Announced this week, the Community Council is described as a tool to help the developer get in touch with folks from all sides of the game—be it hardcore raiding, PVP, achievement hunting, roleplaying or otherwise—with exclusive forums (both publicly visible and private) and live chats between council members and devs.
“Player feedback impacts all aspects of the game, and with such a wide range of opinions, playstyles, and interests out there, gathering and understanding feedback is more important than ever,” Blizzard wrote in the announcement. “To help further our efforts in this area, we’re introducing the WoW Community Council. This program will add another venue for communication between players and WoW developers. Our goal is to gather more detailed feedback on all aspects of World of Warcraft from players around the world with a wide range of backgrounds and interests.”
Blizzard is currently taking applications via this form, asking folks to list what areas of the game they engage with and how long they play to bring in a broad range of perspectives. It does seem like you’ll need to prove you have credibility, mind, with the form asking you to submit 3 examples of prior contributions to the community. After a year, Council members will be dropped and invites re-opened to bring in fresh voices.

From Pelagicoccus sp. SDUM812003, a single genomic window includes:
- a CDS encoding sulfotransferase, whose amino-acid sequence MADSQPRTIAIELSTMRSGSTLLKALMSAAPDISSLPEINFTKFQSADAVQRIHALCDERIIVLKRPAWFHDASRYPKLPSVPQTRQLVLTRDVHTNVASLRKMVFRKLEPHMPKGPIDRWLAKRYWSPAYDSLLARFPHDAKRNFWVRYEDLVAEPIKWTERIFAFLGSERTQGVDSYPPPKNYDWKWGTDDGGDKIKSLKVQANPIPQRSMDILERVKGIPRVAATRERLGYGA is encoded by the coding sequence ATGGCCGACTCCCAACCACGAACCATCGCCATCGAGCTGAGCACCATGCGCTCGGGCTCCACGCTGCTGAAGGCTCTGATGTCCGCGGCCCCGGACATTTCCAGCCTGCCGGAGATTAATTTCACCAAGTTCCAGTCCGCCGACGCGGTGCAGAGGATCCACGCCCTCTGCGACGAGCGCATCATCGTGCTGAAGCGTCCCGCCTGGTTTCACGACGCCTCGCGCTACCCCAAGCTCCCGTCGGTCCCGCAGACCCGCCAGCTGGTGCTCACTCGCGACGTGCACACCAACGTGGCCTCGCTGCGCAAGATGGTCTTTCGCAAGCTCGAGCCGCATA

While a new idea for WoW, the idea of a player-led council interfacing with devs is hardly new. EVE Online has long invited player representatives to join the Council of Stellar Management—though as a more community-driven game, CSM members get pretty direct input on planned / in-development features, and are invited to a yearly 5-day summit in Iceland. Blizzard pointedly notes that WoW’s Community Council won’t hear of new developments before anyone else, and rather seems to be a more reactive means of checking community temperature.
The council comes as WoW hits a kind of moment of reckoning. Amidst ongoing harassment lawsuits at Activision Blizzard and a mass exodus to Final Fantasy 14, the once unstoppable MMO has been busy sanitising itself of problematic developer names, sexualised paintings, references to homophobic singers and more. There’s a sense that World of Warcraft needs to rethink fundamental ideas about what it means to be a decades-old MMO—and that means a closer line of discussion with the game’s playerbase.
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